13 October 2005 Edition
Labour hypocrisy challenged
The second week of the Dáil brought the first opportunity for Sinn Féin to question the Taoiseach. With Caoimhghín Ó Caoláin away in Europe, Arthur Morgan raised the issues of Irish unity and British demilitarisation with Bertie Ahern on Tuesday, but also challenged Labour Party TD Liz McManus over her suggestions that the recent IRA arms initiative was not full and complete.
In a barbed reference to McManus's own past with the so-called 'Official' IRA-linked Workers' Party Morgan said: "Some people cannot get away from the issue of officials and guns, but hopefully General de Chastelain will come back and deal with that. Will we get de Chastelain back to deal with the 'Officials' and their weapons?" There was an embarrassed silence from the Labour benches.
Turning to the Taoiseach he asked: "Given the enormity of the announcement by General de Chastelain of the IICD on 26 September, will the Taoiseach now move to develop a government strategy around the issue of Irish unity? Can the Taoiseach confirm that he does not share the opinion of that small group, comprised of Conor Cruise O'Brien and the current leader of the 26-County Labour Party, who would like to see the issue of Irish unity abandoned altogether? Will the Taoiseach outline the steps the British Government will take to dismantle the obscene necklace of British Army watch towers, especially those along the border, and to deliver real demilitarisation in Ireland?"
The Taoiseach said: "We have got the IICD reports and the IRA statement, so now the effort will be to try to deal with the issues around restoring the institutions, policing and stability in the institutions." He said he wanted to see the issue of demilitarisation dealt with within two years.
Irish Ferries & Rossport 5
Arthur Morgan was later thrown out of the chamber when he attempted to get the government to discuss the pressing issue of the mistreatment of workers at Irish Ferries. Morgan's motion called on the European Commission to urgently introduce a European Ferries Directive, to deal with ships, such as Irish Ferries, operating in European waters under flags of convenience.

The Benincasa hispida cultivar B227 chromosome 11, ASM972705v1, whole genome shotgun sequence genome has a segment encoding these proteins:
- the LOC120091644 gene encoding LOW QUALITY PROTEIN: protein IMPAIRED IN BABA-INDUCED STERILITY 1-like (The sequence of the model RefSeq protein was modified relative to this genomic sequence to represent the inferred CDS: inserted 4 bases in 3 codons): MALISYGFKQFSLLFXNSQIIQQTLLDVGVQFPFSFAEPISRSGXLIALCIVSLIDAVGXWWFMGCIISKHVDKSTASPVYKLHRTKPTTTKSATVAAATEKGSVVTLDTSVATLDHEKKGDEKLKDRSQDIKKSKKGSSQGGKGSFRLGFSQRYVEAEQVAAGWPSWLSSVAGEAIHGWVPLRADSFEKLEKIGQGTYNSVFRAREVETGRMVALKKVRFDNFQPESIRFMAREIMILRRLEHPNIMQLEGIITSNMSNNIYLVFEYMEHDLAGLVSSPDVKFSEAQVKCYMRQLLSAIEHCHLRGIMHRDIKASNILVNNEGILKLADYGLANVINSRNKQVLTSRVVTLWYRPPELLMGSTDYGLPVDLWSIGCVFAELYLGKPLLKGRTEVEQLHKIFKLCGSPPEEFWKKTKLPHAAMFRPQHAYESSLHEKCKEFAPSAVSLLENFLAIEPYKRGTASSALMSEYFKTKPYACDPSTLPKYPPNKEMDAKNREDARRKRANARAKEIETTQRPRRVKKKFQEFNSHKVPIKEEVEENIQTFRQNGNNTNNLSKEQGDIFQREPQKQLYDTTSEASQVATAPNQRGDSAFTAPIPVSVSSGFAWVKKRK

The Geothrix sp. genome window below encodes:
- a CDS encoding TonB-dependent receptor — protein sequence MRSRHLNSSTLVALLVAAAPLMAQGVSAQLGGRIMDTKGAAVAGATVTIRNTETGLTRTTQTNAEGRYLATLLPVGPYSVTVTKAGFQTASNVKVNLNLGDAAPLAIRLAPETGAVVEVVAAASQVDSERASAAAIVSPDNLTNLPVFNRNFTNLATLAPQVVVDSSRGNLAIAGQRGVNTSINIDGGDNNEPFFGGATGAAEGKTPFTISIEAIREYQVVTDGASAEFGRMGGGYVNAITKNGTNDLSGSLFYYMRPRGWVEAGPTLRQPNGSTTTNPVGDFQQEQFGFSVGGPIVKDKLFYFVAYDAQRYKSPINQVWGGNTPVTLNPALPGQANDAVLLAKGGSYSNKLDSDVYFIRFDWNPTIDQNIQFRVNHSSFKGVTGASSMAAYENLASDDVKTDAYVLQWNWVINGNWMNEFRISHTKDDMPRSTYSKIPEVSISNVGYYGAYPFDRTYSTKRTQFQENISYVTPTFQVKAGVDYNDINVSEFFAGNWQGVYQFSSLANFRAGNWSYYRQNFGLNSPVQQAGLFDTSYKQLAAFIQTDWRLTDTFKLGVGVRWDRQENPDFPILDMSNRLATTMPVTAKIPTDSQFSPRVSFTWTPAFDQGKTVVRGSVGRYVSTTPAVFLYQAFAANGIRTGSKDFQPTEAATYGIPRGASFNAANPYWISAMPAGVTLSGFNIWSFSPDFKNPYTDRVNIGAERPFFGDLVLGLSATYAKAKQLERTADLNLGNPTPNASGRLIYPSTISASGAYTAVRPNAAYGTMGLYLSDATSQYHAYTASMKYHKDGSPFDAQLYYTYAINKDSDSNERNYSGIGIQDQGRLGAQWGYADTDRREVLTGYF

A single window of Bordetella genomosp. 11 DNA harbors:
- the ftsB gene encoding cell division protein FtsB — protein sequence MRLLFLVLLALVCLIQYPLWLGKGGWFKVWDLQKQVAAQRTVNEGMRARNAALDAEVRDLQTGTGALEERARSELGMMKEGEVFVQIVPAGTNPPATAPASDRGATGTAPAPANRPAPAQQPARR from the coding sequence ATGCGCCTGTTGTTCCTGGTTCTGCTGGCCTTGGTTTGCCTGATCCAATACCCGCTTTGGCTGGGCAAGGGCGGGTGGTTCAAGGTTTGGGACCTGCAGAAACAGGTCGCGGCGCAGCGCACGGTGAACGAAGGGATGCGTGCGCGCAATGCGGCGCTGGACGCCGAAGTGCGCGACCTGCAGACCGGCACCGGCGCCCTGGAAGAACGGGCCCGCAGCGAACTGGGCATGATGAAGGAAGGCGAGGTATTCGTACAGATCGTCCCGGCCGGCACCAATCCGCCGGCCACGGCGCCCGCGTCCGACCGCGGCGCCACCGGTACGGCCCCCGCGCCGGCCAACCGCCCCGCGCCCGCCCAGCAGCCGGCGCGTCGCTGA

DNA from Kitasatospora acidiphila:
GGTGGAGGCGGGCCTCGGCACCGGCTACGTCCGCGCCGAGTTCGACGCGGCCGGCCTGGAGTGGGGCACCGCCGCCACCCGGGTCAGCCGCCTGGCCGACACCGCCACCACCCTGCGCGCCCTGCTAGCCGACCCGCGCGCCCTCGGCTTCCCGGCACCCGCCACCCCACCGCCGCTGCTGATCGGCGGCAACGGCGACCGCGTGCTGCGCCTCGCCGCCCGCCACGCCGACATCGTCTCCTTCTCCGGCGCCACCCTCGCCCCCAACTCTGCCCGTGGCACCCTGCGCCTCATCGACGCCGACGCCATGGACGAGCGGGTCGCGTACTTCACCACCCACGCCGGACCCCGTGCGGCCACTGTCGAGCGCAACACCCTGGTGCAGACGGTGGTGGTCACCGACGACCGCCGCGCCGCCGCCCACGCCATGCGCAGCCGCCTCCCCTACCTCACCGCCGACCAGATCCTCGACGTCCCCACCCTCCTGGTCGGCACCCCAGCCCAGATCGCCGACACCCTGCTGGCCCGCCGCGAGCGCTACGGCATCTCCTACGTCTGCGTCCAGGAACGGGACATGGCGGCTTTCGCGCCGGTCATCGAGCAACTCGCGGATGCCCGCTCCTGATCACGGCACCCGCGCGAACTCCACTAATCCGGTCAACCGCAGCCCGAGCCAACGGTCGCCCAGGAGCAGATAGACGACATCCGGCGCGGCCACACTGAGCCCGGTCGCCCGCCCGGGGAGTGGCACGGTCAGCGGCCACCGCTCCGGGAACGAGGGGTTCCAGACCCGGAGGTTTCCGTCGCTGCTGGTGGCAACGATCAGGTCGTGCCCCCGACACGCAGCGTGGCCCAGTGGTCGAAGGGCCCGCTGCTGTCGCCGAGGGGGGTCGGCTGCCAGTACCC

On the same day Aengus Ó Snodaigh welcomed the release of the Rossport 5. Speaking during statements on the Corrib gas field and the Rossport 5 in the Dáil he said it was "a victory for themselves and their families" and he commended the "tremendous courage and resolution they displayed over the 13 weeks of their imprisonment."
Liz McManus's brass neck in relation to IRA weapons was not the week' s only instance of breathtaking hypocrisy of behalf of the Fine Gael's little helpers.
Wednesday 5 October saw the arrival of a delegation of North Antrim nationalists to Leinster House. On the invite of Sinn Féin Dáil leader Caoimhghín Ó Caoláin TD and accompanied by North Antrim Sinn Féin MLA Philip McGuigan the residents came to Dublin to bring the unionist campaign violence against the nationalist community to the attention of politicians in the South.
O Caoláin described the visit as constructive and reassuring but he expressed disappointment that not all parties had been represented at the meeting. Every TD in the house had been contacted about the visit and the offices of all party leaders were contacted in the week before the meeting. We were told that Enda Kenny would be away and that Pat Rabbitte was sick. However both were seen passing by the room were the meeting was being held at the time.
After the delegation had left, the Labour Party came up with the rather ingenious that: "We don't meet groups organised by other political parties."
To add bizarre to the ridiculous Pat Rabbitte's former comrades from the Workers' Party visited the Dáil on Tuesday seeking support for their campaign to prevent the extradition of Workers' Party boss Seán Garland to the US from Belfast in relation to the counterfeiting of so-called super-dollars. John Lowry, fresh from his party's Ard Fheis, at which a speech on behalf of Garland was read out slamming Sinn Féin, whom he described as being "spawned and nurtured" by church and state and who "injected a virulent poison into an already sick society", phoned the party's office asking for assistance!
An Phoblacht Magazine
AN PHOBLACHT MAGAZINE:
- Don't miss your chance to get the second edition of the 2019 magazine, published to coincide with Easter Week
- This special edition which focuses on Irish Unity, features articles by Pearse Doherty, Dr Thomas Paul and Martina Anderson.
- Pearse sets out the argument for an United Ireland Economy whilst Pat Sheehan makes the case for a universally free all-island health service.
- Other articles include, ‘Ceist teanga in Éirinn Aontaithe’, ‘Getting to a new Ireland’ and ‘Ireland 1918-22: The people’s revolution’.